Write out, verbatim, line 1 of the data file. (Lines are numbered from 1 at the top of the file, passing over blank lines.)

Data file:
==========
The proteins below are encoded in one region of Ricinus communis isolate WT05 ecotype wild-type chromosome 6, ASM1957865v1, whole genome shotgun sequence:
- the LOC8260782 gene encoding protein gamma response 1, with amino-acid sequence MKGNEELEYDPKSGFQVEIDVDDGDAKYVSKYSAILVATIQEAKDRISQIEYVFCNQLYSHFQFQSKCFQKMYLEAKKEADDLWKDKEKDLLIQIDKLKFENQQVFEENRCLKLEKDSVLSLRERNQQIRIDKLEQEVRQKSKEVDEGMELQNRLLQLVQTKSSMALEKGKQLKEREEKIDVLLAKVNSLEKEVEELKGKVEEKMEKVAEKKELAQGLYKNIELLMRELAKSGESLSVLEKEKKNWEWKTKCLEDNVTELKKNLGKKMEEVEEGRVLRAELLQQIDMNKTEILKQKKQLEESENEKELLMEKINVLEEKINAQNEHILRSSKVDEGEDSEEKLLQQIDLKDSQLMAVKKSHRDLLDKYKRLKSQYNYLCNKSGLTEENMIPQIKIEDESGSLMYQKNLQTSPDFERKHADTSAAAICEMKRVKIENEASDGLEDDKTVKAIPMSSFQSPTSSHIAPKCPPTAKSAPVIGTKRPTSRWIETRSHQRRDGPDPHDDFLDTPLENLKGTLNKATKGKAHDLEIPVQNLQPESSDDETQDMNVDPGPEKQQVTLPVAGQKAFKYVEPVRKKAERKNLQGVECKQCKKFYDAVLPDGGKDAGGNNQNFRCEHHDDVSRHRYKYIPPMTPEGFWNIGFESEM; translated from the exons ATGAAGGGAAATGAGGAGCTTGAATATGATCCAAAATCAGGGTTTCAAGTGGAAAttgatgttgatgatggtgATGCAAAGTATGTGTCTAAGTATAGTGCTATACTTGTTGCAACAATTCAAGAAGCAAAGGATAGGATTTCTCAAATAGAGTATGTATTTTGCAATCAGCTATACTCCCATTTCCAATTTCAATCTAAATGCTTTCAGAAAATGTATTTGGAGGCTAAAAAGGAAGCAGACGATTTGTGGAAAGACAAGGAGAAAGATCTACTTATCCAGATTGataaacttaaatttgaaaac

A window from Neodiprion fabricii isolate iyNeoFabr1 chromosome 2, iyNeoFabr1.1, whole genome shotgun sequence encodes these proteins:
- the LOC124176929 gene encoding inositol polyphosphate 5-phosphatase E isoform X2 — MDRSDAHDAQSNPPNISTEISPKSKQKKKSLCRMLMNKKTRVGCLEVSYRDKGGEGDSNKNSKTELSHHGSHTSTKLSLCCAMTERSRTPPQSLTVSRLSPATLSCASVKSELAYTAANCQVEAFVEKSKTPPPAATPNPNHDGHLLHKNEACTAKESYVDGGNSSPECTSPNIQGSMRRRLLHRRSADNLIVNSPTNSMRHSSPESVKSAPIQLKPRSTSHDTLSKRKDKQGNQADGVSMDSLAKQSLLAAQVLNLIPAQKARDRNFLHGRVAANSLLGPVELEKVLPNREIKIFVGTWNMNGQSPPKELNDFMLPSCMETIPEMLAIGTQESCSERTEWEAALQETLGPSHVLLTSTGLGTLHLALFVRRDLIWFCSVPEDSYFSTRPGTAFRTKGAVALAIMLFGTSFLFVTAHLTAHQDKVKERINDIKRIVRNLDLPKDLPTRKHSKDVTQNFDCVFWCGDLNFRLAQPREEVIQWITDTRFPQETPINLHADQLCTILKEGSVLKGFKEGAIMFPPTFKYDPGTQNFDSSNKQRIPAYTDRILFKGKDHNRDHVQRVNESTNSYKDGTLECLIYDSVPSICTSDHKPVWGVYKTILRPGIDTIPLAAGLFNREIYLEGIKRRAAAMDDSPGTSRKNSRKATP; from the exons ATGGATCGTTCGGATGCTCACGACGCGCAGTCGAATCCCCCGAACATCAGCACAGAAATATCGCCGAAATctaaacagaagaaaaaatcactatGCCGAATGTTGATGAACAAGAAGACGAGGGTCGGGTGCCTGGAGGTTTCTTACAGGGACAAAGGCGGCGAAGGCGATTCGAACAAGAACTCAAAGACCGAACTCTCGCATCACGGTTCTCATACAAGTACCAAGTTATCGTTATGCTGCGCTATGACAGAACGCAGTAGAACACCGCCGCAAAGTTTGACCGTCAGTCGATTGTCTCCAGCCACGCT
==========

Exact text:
The proteins below are encoded in one region of Ricinus communis isolate WT05 ecotype wild-type chromosome 6, ASM1957865v1, whole genome shotgun sequence: